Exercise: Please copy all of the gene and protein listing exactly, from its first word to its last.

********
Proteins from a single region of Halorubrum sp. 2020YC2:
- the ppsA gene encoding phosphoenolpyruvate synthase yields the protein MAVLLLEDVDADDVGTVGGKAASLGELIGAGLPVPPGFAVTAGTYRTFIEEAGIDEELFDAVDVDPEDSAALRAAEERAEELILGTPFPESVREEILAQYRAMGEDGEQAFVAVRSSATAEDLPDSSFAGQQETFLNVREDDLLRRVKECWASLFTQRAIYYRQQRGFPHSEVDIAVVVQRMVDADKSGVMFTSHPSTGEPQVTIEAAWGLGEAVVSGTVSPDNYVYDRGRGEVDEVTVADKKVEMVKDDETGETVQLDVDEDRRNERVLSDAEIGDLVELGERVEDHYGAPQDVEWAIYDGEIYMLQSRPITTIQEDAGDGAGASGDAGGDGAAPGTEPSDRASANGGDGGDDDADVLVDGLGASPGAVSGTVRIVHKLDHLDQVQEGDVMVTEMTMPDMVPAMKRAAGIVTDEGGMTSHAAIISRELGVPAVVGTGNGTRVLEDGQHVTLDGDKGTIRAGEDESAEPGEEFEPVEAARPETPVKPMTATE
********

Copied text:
Proteins from a single region of Halorubrum sp. 2020YC2:
- the ppsA gene encoding phosphoenolpyruvate synthase yields the protein MAVLLLEDVDADDVGTVGGKAASLGELIGAGLPVPPGFAVTAGTYRTFIEEAGIDEELFDAVDVDPEDSAALRAAEERAEELILGTPFPESVREEILAQYRAMGEDGEQAFVAVRSSATAEDLPDSSFAGQQETFLNVREDDLLRRVKECWASLFTQRAIYYRQQRGFPHSEVDIAVVVQRMVDADKSGVMFTSHPSTGEPQVTIEAAWGLGEAVVSGTVSPDNYVYDRGRGEVDEVTVADKKVEMVKDDETGETVQLDVDEDRRNERVLSDAEIGDLVELGERVEDHYGAPQDVEWAIYDGEIYMLQSRPITTIQEDAGDGAGASGDAGGDGAAPGTEPSDRASANGGDGGDDDADVLVDGLGASPGAVSGTVRIVHKLDHLDQVQEGDVMVTEMTMPDMVPAMKRAAGIVTDEGGMTSHAAIISRELGVPAVVGTGNGTRVLEDGQHVTLDGDKGTIRAGEDESAEPGEEFEPVEAARPETPVKPMTATE